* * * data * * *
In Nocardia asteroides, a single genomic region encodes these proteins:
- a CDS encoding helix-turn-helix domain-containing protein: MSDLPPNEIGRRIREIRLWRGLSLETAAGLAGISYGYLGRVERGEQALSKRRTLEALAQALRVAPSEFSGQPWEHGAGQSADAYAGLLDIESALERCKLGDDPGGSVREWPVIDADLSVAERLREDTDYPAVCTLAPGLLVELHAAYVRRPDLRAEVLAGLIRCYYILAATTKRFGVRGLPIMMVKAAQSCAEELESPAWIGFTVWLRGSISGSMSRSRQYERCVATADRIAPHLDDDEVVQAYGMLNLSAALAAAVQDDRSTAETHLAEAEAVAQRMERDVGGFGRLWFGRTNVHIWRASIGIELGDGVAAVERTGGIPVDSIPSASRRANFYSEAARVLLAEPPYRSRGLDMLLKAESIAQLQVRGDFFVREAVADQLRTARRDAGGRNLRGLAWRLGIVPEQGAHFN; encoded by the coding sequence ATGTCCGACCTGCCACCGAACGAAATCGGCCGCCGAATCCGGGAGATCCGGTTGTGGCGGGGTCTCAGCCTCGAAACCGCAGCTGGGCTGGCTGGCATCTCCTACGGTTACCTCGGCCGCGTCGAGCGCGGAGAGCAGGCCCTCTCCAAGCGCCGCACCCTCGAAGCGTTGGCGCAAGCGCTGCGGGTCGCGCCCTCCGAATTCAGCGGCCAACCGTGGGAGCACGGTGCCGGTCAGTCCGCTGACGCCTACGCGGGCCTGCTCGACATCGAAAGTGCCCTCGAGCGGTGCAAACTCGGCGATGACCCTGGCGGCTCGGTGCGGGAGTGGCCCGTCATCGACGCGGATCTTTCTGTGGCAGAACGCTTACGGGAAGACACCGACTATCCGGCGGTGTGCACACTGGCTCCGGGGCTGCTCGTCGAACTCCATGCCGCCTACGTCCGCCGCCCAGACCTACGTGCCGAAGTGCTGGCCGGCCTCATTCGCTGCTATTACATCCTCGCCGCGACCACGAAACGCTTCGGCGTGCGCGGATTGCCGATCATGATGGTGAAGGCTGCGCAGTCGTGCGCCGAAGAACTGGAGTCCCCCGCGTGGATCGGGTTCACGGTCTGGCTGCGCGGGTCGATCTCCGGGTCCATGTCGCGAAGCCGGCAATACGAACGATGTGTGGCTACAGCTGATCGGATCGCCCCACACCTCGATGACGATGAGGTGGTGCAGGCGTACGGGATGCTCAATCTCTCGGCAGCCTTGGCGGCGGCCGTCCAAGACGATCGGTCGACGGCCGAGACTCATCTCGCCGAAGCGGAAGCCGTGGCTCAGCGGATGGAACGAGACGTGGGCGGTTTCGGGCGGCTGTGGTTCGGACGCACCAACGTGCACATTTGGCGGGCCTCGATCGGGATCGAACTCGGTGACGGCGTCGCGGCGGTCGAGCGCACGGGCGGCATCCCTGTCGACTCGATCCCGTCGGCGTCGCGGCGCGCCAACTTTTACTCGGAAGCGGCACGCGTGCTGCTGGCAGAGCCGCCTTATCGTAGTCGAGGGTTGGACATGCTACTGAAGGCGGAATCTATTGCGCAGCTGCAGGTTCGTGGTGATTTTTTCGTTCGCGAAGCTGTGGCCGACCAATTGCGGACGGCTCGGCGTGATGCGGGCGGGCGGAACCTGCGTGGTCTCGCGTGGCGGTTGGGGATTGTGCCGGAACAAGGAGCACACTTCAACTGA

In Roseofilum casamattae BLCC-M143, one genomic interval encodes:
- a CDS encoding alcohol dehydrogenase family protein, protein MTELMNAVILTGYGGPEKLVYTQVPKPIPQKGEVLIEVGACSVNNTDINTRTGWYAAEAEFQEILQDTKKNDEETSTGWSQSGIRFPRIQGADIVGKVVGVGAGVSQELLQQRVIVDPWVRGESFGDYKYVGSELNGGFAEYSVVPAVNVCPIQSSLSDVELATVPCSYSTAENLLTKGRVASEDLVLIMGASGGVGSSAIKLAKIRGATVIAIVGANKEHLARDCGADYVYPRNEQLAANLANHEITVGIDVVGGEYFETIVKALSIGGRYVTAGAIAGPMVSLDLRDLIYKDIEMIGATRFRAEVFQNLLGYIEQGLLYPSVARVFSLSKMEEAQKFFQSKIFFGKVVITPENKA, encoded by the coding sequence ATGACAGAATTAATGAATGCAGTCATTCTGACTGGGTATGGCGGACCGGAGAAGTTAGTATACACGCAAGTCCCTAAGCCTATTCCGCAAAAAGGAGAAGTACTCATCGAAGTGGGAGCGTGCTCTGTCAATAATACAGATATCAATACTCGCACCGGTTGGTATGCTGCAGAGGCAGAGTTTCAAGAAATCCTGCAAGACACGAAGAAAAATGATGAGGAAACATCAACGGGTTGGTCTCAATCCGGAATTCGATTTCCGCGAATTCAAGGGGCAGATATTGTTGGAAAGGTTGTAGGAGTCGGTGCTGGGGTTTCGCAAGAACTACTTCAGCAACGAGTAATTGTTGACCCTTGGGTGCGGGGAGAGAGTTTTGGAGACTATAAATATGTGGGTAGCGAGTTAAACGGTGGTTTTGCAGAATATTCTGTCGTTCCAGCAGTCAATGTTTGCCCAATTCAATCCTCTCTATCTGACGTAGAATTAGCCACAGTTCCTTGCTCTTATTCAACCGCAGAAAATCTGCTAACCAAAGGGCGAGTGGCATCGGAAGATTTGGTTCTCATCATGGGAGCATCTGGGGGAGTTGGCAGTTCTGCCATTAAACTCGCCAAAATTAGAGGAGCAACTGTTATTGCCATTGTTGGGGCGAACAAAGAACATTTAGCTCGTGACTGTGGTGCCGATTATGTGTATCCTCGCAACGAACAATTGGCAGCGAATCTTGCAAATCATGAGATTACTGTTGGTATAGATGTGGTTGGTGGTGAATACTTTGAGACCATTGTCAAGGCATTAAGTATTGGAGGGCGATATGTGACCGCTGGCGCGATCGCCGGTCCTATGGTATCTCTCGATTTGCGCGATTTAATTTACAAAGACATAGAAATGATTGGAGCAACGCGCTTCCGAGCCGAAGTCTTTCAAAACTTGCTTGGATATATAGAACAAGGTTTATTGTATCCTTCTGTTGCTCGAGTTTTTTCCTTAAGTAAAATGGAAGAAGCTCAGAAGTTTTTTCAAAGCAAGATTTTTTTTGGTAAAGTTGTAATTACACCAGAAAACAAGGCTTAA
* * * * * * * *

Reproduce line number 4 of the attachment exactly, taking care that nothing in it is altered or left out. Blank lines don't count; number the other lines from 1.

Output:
- a CDS encoding alcohol dehydrogenase family protein, protein MTELMNAVILTGYGGPEKLVYTQVPKPIPQKGEVLIEVGACSVNNTDINTRTGWYAAEAEFQEILQDTKKNDEETSTGWSQSGIRFPRIQGADIVGKVVGVGAGVSQELLQQRVIVDPWVRGESFGDYKYVGSELNGGFAEYSVVPAVNVCPIQSSLSDVELATVPCSYSTAENLLTKGRVASEDLVLIMGASGGVGSSAIKLAKIRGATVIAIVGANKEHLARDCGADYVYPRNEQLAANLANHEITVGIDVVGGEYFETIVKALSIGGRYVTAGAIAGPMVSLDLRDLIYKDIEMIGATRFRAEVFQNLLGYIEQGLLYPSVARVFSLSKMEEAQKFFQSKIFFGKVVITPENKA, encoded by the coding sequence ATGACAGAATTAATGAATGCAGTCATTCTGACTGGGTATGGCGGACCGGAGAAGTTAGTATACACGCAAGTCCCTAAGCCTATTCCGCAAAAAGGAGAAGTACTCATCGAAGTGGGAGCGTGCTCTGTCAATAATACAGATATCAATACTCGCACCGGTTGGTATGCTGCAGAGGCAGAGTTTCAAGAAATCCTGCAAGACACGAAGAAAAATGATGAGGAAACATCAACGGGTTGGTCTCAATCCGGAATTCGATTTCCGCGAATTCAAGGGGCAGATATTGTTGGAAAGGTTGTAGGAGTCGGTGCTGGGGTTTCGCAAGAACTACTTCAGCAACGAGTAATTGTTGACCCTTGGGTGCGGGGAGAGAGTTTTGGAGACTATAAATATGTGGGTAGCGAGTTAAACGGTGGTTTTGCAGAATATTCTGTCGTTCCAGCAGTCAATGTTTGCCCAATTCAATCCTCTCTATCTGACGTAGAATTAGCCACAGTTCCTTGCTCTTATTCAACCGCAGAAAATCTGCTAACCAAAGGGCGAGTGGCATCGGAAGATTTGGTTCTCATCATGGGAGCATCTGGGGGAGTTGGCAGTTCTGCCATTAAACTCGCCAAAATTAGAGGAGCAACTGTTATTGCCATTGTTGGGGCGAACAAAGAACATTTAGCTCGTGACTGTGGTGCCGATTATGTGTATCCTCGCAACGAACAATTGGCAGCGAATCTTGCAAATCATGAGATTACTGTTGGTATAGATGTGGTTGGTGGTGAATACTTTGAGACCATTGTCAAGGCATTAAGTATTGGAGGGCGATATGTGACCGCTGGCGCGATCGCCGGTCCTATGGTATCTCTCGATTTGCGCGATTTAATTTACAAAGACATAGAAATGATTGGAGCAACGCGCTTCCGAGCCGAAGTCTTTCAAAACTTGCTTGGATATATAGAACAAGGTTTATTGTATCCTTCTGTTGCTCGAGTTTTTTCCTTAAGTAAAATGGAAGAAGCTCAGAAGTTTTTTCAAAGCAAGATTTTTTTTGGTAAAGTTGTAATTACACCAGAAAACAAGGCTTAA